Collaborative StorytellingPosted: June 26, 2013
When I GM, I want to create epic stories — with the help of the Players. In recent games, I’ve seen the epic-ness happen, as in my latest campaign. The Players are listening to me and each other and bouncing off each other in interesting ways.
I’ve also seen games go off the rails spectacularly when the Players aren’t cooperating. I called it quits on an intricately-designed campaign after just an hour and a half into the first session. I wanted to run an action-packed gothic horror campaign, but my first Player wanted his Character to run into the woods and be a hermit about ten minutes in; the second Player wanted to run a hamburger stand for the Undead. It just didn’t gel, to the point that I was so annoyed I nearly quit gaming altogether.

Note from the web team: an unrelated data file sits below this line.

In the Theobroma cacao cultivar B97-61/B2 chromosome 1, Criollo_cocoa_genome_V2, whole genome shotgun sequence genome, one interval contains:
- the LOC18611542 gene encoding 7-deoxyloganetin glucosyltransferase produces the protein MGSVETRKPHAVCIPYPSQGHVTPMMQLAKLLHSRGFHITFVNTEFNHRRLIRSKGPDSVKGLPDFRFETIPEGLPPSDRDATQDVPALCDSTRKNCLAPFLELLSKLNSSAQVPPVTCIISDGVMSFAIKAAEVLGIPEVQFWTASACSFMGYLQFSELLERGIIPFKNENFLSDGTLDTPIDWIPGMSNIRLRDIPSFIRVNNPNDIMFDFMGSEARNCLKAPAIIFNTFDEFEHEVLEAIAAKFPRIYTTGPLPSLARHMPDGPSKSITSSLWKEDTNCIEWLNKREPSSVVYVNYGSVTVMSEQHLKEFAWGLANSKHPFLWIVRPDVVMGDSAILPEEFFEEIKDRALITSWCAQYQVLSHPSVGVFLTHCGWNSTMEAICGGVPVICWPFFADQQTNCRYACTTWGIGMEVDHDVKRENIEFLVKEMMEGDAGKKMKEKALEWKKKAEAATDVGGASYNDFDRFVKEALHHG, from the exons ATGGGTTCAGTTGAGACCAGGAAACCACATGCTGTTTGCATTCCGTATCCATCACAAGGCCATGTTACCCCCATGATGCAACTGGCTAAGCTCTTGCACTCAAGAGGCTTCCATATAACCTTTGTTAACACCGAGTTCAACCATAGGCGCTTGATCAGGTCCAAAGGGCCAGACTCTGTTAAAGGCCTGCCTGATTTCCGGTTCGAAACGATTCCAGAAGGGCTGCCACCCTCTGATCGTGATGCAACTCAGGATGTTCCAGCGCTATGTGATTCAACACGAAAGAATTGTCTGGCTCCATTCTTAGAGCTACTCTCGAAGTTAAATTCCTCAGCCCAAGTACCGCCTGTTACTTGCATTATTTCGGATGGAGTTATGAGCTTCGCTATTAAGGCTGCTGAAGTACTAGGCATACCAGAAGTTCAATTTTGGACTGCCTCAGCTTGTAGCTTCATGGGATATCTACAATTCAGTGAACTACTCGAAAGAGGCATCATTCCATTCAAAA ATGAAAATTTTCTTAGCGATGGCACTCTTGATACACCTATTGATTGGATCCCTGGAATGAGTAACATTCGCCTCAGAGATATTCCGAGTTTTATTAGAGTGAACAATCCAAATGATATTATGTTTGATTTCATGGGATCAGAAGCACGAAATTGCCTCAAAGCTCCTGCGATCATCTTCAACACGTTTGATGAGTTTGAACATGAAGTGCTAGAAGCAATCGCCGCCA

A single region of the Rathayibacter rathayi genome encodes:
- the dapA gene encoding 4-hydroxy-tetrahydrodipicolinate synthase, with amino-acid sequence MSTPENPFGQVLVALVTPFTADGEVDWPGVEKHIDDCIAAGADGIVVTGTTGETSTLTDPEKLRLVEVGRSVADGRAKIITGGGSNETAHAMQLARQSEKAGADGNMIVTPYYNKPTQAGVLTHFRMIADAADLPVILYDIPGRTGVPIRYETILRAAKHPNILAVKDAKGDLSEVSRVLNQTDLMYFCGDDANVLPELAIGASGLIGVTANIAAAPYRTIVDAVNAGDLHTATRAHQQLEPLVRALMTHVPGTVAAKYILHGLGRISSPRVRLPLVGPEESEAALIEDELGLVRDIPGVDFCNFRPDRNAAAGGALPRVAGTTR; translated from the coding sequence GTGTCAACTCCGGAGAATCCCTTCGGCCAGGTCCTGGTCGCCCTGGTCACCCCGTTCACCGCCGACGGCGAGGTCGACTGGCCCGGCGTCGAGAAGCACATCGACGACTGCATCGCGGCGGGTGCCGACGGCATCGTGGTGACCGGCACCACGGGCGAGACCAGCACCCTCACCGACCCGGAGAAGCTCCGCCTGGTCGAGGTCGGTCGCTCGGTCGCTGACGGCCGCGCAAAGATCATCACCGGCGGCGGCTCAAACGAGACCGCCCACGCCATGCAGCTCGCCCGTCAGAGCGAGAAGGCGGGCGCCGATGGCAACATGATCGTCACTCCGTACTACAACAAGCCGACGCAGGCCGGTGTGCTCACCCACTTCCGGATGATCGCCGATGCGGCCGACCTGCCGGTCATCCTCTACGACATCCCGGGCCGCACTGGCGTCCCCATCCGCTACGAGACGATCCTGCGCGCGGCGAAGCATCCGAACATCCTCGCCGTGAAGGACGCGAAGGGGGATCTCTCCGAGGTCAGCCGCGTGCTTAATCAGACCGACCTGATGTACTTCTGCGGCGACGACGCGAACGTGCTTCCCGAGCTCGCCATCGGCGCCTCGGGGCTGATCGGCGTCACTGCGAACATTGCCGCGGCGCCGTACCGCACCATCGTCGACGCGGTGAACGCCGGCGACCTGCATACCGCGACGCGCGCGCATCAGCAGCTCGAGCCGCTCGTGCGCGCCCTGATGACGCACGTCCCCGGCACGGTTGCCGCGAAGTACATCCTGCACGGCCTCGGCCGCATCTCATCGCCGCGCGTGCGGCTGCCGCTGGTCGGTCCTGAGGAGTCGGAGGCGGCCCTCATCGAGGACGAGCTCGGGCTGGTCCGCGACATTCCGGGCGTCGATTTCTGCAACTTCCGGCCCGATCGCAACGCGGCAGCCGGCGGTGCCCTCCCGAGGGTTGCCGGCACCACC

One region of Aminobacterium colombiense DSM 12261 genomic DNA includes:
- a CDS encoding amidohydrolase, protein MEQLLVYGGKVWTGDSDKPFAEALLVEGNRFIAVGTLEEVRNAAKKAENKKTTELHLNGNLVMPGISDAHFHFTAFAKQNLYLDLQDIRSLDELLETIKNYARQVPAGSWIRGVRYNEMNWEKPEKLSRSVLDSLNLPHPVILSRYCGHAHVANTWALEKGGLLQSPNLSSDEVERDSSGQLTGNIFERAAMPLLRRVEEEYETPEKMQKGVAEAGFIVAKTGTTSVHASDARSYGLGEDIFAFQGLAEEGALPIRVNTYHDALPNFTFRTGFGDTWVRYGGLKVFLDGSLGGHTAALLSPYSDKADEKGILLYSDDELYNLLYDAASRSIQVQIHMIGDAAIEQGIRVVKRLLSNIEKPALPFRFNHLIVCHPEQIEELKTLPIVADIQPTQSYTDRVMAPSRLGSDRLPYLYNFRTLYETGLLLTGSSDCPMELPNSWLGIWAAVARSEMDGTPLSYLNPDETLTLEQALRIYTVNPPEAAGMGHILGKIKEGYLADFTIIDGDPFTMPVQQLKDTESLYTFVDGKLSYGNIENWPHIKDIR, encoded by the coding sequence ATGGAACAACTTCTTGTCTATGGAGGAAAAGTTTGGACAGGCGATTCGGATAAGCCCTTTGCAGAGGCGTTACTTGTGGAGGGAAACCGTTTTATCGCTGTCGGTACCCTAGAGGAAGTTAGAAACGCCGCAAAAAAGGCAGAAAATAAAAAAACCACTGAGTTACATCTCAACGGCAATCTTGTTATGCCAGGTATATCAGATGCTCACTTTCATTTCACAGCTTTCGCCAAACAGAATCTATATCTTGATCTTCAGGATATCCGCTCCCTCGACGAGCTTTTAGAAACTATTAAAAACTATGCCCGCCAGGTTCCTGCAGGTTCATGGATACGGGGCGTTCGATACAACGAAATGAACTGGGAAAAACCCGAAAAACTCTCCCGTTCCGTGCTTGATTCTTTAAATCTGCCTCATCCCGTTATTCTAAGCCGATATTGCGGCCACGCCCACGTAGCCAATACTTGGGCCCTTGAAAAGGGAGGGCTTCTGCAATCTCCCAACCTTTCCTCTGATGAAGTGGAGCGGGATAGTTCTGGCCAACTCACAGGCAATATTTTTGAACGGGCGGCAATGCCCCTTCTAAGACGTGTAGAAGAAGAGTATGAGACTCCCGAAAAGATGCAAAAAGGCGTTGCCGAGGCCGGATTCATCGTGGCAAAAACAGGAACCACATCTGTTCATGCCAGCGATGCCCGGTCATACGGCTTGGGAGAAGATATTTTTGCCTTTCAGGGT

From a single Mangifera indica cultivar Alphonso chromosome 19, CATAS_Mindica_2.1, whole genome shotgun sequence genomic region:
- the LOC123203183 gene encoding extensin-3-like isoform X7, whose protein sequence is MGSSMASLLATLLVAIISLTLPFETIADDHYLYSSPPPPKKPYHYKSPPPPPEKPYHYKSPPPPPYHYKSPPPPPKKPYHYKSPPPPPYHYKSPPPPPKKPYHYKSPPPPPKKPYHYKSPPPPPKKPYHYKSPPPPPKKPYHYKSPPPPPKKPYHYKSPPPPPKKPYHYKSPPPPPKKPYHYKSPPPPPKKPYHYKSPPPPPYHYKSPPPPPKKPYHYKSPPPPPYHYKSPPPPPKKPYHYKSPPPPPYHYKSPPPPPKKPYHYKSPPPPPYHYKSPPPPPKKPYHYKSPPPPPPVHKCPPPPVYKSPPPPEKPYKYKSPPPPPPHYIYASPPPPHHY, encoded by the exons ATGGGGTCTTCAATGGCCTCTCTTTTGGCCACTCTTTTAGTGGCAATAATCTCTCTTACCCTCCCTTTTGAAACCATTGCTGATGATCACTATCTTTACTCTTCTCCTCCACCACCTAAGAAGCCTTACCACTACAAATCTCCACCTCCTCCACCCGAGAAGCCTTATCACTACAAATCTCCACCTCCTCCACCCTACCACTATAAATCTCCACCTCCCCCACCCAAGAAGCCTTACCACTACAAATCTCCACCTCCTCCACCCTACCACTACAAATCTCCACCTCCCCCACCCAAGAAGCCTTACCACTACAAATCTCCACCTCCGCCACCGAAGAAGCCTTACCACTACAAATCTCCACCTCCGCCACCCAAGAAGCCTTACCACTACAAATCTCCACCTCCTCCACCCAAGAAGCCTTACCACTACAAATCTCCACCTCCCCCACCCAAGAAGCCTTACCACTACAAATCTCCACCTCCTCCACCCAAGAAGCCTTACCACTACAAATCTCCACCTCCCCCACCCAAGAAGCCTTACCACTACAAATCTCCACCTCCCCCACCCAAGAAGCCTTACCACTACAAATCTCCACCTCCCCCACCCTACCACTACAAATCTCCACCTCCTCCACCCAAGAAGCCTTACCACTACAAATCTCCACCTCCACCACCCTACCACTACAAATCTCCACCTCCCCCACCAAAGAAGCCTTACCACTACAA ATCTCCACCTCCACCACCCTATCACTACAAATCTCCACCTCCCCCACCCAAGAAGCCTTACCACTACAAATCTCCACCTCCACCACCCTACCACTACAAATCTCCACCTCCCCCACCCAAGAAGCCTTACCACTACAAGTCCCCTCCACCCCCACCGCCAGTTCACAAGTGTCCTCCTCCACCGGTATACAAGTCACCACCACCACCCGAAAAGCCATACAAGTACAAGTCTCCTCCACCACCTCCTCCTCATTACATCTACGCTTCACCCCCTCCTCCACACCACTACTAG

Troll in the Corner says exactly what I was thinking:
Your GM can spend hours working on making the most epic of adventures for your game all to have it ruined because a party member said, “Screw it,” and went to the local tavern to get drunk and start a fight with a halfling. Being a GM is like trying to recreate The Lord of the Rings, only having no control over what the Fellowship actually does.
To my current batch of Players who are helping make this story come alive in interesting ways: thank you.